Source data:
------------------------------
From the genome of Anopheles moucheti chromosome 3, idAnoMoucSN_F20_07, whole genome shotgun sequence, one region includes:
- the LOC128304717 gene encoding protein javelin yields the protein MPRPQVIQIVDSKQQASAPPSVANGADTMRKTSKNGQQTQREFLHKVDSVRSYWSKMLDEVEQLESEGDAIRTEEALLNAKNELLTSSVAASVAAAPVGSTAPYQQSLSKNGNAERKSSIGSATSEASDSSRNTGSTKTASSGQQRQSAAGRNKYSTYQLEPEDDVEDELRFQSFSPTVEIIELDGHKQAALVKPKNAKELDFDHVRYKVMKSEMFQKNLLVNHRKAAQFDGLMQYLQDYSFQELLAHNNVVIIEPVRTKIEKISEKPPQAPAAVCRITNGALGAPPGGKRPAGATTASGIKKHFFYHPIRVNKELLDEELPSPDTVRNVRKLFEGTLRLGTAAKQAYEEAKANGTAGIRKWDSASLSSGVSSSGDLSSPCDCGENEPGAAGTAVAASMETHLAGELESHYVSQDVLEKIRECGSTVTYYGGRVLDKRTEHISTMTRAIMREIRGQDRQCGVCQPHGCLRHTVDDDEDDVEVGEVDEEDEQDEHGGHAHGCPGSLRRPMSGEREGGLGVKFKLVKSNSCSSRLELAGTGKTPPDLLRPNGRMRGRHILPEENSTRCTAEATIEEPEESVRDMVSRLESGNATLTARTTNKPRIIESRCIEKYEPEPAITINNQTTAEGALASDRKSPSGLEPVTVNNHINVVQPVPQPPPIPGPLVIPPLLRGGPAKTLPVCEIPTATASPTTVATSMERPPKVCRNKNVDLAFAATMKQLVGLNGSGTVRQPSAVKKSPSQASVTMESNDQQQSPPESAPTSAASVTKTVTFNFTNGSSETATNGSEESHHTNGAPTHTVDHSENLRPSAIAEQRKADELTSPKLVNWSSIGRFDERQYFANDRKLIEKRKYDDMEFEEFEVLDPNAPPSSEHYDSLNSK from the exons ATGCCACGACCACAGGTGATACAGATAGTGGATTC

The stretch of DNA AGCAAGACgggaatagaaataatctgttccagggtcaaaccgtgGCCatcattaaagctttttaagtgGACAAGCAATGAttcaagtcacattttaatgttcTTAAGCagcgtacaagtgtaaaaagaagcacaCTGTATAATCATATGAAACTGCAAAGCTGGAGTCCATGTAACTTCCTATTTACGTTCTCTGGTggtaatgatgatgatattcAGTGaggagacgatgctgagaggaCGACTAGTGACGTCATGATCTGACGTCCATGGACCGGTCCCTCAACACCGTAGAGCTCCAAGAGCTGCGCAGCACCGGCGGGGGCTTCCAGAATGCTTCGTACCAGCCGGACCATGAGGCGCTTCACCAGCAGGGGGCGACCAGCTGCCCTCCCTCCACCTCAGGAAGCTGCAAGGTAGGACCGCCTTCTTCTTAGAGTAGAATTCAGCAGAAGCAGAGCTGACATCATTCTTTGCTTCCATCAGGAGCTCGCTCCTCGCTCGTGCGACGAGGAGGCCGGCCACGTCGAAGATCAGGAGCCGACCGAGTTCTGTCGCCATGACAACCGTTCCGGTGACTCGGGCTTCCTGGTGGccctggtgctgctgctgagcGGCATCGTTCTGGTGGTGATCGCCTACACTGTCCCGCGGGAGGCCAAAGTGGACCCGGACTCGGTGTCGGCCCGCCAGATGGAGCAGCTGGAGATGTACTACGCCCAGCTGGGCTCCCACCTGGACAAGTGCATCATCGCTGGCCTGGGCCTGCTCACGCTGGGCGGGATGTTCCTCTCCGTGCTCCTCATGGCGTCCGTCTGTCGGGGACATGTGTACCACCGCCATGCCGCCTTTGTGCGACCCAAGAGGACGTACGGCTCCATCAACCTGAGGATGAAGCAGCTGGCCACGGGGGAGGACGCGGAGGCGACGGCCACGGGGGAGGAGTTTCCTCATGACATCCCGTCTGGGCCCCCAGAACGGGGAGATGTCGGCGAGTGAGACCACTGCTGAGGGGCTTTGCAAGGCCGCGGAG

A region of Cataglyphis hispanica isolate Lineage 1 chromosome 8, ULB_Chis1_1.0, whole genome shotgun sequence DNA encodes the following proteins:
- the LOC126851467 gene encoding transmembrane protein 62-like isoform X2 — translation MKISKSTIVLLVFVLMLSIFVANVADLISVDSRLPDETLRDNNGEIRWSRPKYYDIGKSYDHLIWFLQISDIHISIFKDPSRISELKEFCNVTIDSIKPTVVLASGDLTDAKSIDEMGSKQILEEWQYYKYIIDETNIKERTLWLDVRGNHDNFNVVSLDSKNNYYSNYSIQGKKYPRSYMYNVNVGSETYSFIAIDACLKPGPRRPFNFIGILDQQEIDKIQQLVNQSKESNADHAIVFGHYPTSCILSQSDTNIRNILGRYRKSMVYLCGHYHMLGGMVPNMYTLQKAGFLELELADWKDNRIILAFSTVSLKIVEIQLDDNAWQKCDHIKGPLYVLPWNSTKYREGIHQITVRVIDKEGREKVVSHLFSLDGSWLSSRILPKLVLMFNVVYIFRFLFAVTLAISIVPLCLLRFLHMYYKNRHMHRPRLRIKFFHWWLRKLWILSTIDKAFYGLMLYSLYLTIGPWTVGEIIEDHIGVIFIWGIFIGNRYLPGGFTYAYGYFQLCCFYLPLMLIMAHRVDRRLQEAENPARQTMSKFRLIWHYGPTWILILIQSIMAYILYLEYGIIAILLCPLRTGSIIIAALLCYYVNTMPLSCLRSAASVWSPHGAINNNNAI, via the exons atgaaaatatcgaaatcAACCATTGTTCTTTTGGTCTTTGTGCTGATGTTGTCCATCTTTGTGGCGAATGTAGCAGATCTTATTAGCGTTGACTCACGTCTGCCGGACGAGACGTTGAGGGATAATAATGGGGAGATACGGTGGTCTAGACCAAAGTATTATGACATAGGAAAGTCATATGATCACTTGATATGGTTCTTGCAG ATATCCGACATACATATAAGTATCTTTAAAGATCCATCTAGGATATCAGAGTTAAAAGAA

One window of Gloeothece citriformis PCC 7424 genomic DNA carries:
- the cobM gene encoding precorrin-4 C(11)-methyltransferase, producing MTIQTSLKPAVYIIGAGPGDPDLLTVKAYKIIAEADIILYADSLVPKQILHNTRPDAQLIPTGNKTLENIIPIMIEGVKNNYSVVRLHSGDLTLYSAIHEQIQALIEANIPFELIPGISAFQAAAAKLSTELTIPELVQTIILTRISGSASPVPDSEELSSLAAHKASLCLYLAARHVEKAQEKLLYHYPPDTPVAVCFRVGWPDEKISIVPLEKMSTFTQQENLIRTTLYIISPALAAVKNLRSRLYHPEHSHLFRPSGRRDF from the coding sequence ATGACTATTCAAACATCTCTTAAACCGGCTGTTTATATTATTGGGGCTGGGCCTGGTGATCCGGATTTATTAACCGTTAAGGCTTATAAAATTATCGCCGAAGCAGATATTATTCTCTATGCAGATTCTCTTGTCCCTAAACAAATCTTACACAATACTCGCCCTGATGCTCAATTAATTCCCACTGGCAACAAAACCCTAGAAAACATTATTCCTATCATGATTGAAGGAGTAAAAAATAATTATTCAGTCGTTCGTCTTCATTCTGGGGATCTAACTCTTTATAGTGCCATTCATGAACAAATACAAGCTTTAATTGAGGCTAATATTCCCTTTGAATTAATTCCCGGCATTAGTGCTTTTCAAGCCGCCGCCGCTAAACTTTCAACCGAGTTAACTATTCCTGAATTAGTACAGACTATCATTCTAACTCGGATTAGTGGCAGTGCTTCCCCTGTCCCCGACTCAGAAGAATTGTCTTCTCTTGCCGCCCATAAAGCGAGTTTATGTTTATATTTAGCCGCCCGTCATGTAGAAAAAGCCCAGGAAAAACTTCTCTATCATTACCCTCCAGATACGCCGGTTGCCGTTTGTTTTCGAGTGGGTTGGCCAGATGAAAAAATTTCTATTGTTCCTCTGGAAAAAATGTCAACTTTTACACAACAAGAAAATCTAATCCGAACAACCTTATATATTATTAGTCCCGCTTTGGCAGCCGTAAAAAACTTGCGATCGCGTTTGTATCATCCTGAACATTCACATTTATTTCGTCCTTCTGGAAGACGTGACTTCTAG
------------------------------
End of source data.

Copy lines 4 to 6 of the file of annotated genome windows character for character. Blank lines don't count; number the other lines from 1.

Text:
A region of Cataglyphis hispanica isolate Lineage 1 chromosome 8, ULB_Chis1_1.0, whole genome shotgun sequence DNA encodes the following proteins:
- the LOC126851467 gene encoding transmembrane protein 62-like isoform X2 — translation MKISKSTIVLLVFVLMLSIFVANVADLISVDSRLPDETLRDNNGEIRWSRPKYYDIGKSYDHLIWFLQISDIHISIFKDPSRISELKEFCNVTIDSIKPTVVLASGDLTDAKSIDEMGSKQILEEWQYYKYIIDETNIKERTLWLDVRGNHDNFNVVSLDSKNNYYSNYSIQGKKYPRSYMYNVNVGSETYSFIAIDACLKPGPRRPFNFIGILDQQEIDKIQQLVNQSKESNADHAIVFGHYPTSCILSQSDTNIRNILGRYRKSMVYLCGHYHMLGGMVPNMYTLQKAGFLELELADWKDNRIILAFSTVSLKIVEIQLDDNAWQKCDHIKGPLYVLPWNSTKYREGIHQITVRVIDKEGREKVVSHLFSLDGSWLSSRILPKLVLMFNVVYIFRFLFAVTLAISIVPLCLLRFLHMYYKNRHMHRPRLRIKFFHWWLRKLWILSTIDKAFYGLMLYSLYLTIGPWTVGEIIEDHIGVIFIWGIFIGNRYLPGGFTYAYGYFQLCCFYLPLMLIMAHRVDRRLQEAENPARQTMSKFRLIWHYGPTWILILIQSIMAYILYLEYGIIAILLCPLRTGSIIIAALLCYYVNTMPLSCLRSAASVWSPHGAINNNNAI, via the exons atgaaaatatcgaaatcAACCATTGTTCTTTTGGTCTTTGTGCTGATGTTGTCCATCTTTGTGGCGAATGTAGCAGATCTTATTAGCGTTGACTCACGTCTGCCGGACGAGACGTTGAGGGATAATAATGGGGAGATACGGTGGTCTAGACCAAAGTATTATGACATAGGAAAGTCATATGATCACTTGATATGGTTCTTGCAG ATATCCGACATACATATAAGTATCTTTAAAGATCCATCTAGGATATCAGAGTTAAAAGAA

One window of Gloeothece citriformis PCC 7424 genomic DNA carries: